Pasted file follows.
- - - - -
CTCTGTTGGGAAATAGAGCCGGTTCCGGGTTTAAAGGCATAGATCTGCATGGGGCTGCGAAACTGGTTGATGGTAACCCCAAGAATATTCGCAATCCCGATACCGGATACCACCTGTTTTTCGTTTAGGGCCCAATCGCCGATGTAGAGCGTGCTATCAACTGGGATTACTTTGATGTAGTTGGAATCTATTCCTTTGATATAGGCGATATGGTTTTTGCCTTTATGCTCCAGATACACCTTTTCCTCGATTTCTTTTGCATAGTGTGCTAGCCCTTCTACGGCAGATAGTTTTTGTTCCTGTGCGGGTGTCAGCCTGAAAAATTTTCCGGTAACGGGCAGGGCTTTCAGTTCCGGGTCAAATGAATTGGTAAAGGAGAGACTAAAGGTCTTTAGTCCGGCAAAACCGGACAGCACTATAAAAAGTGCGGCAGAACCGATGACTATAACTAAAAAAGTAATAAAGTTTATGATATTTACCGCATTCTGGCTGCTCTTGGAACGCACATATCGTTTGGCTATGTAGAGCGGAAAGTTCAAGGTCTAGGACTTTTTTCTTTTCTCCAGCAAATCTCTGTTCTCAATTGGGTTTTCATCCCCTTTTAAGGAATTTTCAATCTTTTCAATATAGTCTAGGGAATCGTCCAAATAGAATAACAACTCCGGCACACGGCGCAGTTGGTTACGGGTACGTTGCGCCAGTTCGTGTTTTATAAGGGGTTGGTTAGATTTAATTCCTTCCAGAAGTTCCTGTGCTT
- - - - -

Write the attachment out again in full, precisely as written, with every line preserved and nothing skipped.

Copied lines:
CTCTGTTGGGAAATAGAGCCGGTTCCGGGTTTAAAGGCATAGATCTGCATGGGGCTGCGAAACTGGTTGATGGTAACCCCAAGAATATTCGCAATCCCGATACCGGATACCACCTGTTTTTCGTTTAGGGCCCAATCGCCGATGTAGAGCGTGCTATCAACTGGGATTACTTTGATGTAGTTGGAATCTATTCCTTTGATATAGGCGATATGGTTTTTGCCTTTATGCTCCAGATACACCTTTTCCTCGATTTCTTTTGCATAGTGTGCTAGCCCTTCTACGGCAGATAGTTTTTGTTCCTGTGCGGGTGTCAGCCTGAAAAATTTTCCGGTAACGGGCAGGGCTTTCAGTTCCGGGTCAAATGAATTGGTAAAGGAGAGACTAAAGGTCTTTAGTCCGGCAAAACCGGACAGCACTATAAAAAGTGCGGCAGAACCGATGACTATAACTAAAAAAGTAATAAAGTTTATGATATTTACCGCATTCTGGCTGCTCTTGGAACGCACATATCGTTTGGCTATGTAGAGCGGAAAGTTCAAGGTCTAGGACTTTTTTCTTTTCTCCAGCAAATCTCTGTTCTCAATTGGGTTTTCATCCCCTTTTAAGGAATTTTCAATCTTTTCAATATAGTCTAGGGAATCGTCCAAATAGAATAACAACTCCGGCACACGGCGCAGTTGGTTACGGGTACGTTGCGCCAGTTCGTGTTTTATAAGGGGTTGGTTAGATTTAATTCCTTCCAGAAGTTCCTGTGCTT